A fascinating approach to food scientists’ role in advancing clean label products was presented as part of the Applications Panel at Global Food Forums’ 2022 Clean Label Conference by Jonathan Gordon, Ph.D., President, Glasgow Growth Partners, LLC. In his presentation, “A Food Scientist’s Role in Advancing Clean Labels and Sustainable Food Systems,” Gordon began with a brief history of the chemical movement that developed around the beginning of World War II but focused more on how clean labels, healthy foods and beverages are created and manufactured.
Since many chemical-based ingredients have only been available for a short time, the adverse effects of some of these chemicals are only recently being realized. Yet, some of these chemical-based ingredients are perfectly harmless.
So, where do food scientists begin when developing clean label products? Gordon emphasized the following four points:
- Start at the end.
- Always maintain an overview perspective.
- Don’t solve problems that don’t exist in practice.
- Try to find a “physical” solution before you look for an ingredient solution.
Maintain an Overview Perspective
As Gordon delved into details regarding these practical steps, he provided sage advice from his experience in product development. He advocated looking at the equipment and process in a new way. Can the equipment do anything differently? Is there a piece of equipment in another production room that can be added to your production line? Can the piping be arranged differently, or can the equipment order be rearranged? Can you persuade the plant personnel to do what you want?
As a scientist, it is sometimes challenging to have an overview mentality. Higher education will propel one toward taking a narrowly defined focus, “until we become complete experts in something almost nonexistent,” Gordon said. It’s important to see outside the box, beyond your focus of expertise and look down from above. “Allow yourself to see beyond what you’re doing,” he added.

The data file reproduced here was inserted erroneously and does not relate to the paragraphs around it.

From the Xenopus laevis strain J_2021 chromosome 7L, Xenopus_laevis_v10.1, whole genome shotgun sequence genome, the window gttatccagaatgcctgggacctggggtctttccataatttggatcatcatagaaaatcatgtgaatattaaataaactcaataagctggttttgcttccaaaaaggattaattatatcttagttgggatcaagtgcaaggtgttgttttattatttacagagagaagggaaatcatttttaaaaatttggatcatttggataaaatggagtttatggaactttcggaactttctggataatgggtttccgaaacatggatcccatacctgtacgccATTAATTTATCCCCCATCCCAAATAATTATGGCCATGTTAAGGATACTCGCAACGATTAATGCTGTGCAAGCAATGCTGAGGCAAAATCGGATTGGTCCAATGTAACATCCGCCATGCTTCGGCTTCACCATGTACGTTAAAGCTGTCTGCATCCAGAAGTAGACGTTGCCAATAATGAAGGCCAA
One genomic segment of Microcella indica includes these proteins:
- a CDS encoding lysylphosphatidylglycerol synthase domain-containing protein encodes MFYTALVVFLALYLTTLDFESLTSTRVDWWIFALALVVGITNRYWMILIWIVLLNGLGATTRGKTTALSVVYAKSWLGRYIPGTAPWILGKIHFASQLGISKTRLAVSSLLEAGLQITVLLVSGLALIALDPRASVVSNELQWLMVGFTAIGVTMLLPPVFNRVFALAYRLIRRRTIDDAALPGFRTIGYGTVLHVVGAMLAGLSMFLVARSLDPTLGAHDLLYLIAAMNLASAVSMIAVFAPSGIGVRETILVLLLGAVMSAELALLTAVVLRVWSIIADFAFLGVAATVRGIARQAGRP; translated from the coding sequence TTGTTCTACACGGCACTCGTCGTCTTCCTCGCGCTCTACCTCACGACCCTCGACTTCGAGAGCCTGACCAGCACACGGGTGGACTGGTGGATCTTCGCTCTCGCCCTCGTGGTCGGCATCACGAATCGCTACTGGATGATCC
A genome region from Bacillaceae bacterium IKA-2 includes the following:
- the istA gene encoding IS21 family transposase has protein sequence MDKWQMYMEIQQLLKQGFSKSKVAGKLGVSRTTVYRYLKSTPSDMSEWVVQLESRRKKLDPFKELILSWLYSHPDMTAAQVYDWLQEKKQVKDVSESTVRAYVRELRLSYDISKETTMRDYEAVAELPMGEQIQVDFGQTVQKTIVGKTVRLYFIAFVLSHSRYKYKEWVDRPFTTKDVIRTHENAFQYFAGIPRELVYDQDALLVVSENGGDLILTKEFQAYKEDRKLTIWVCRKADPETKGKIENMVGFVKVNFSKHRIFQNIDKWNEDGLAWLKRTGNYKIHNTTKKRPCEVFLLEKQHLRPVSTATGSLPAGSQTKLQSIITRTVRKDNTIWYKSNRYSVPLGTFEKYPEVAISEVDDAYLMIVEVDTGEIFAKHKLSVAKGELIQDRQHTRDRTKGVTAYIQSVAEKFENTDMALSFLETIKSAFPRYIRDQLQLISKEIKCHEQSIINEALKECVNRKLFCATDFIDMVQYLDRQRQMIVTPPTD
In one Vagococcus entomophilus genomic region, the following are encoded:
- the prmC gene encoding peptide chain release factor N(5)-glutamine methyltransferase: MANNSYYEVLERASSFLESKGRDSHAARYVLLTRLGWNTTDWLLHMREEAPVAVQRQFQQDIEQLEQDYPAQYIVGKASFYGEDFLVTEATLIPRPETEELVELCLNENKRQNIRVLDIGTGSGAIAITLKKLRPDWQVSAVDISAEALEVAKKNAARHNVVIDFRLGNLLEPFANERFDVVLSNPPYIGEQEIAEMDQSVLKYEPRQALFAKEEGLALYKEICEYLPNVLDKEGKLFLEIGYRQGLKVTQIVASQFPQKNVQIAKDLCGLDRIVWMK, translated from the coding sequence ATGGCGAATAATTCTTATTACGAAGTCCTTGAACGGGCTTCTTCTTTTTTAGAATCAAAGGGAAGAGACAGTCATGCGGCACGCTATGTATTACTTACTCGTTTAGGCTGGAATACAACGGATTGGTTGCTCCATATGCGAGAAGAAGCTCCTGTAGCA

Do your homework, Gordon advised. Become as much an expert in the subject, and let your mind wander. Don’t solve problems that aren’t there. Avoid using compound ingredients if you can do it more effectively from scratch.
If ingredients are a problem, try not to use them. Process solutions can sometimes overcome issues. Gordon provided the example of a bar topping high in oil. When the topping is mixed and subject to high shear, the coconut fat melts and separates from the topping. One solution? The meat industry uses ice chips in their bowl chopper. “Can we throw CO2 chips into our mix and cool it down while mixing it?” asked Gordon. “It’s an alternative way to think of things.”
Product developers should consider other important factors when formulating a new product. They include physical characteristics and the importance of hydration for optimal performance; the critical nature of temperature; and the order of ingredient addition.
As an example of one of the key points above, Gordon described how temperature could make a difference in processing foods, particularly proteins. “[During] aseptic processing of proteins, proteins are heated during preheating and aseptic processes. If you can denature the protein in the preheat, they won’t crosslink in the aseptic process and gel in the end product.”
It isn’t always easy for food scientists to work around consumers’ attitudes involving clean labels. “We (as food scientists) are responsible for the mess,” Gordon said. “While trying not to say anything too negative, Twinkies didn’t invent themselves. We’ve got to fix it—since we’re the people in the front lines doing the work.”
“A Food Scientist’s Role in Advancing Clean Labels and Sustainable Food Systems,” Jonathan Gordon, Ph.D., President, Glasgow Growth Partners, LLC
To view this presentation in pdf format, go to “Clean Labels & Sustainable Systems: Food Scientists’ Role” in Global Food Forums’ Clean Label R&D Academy.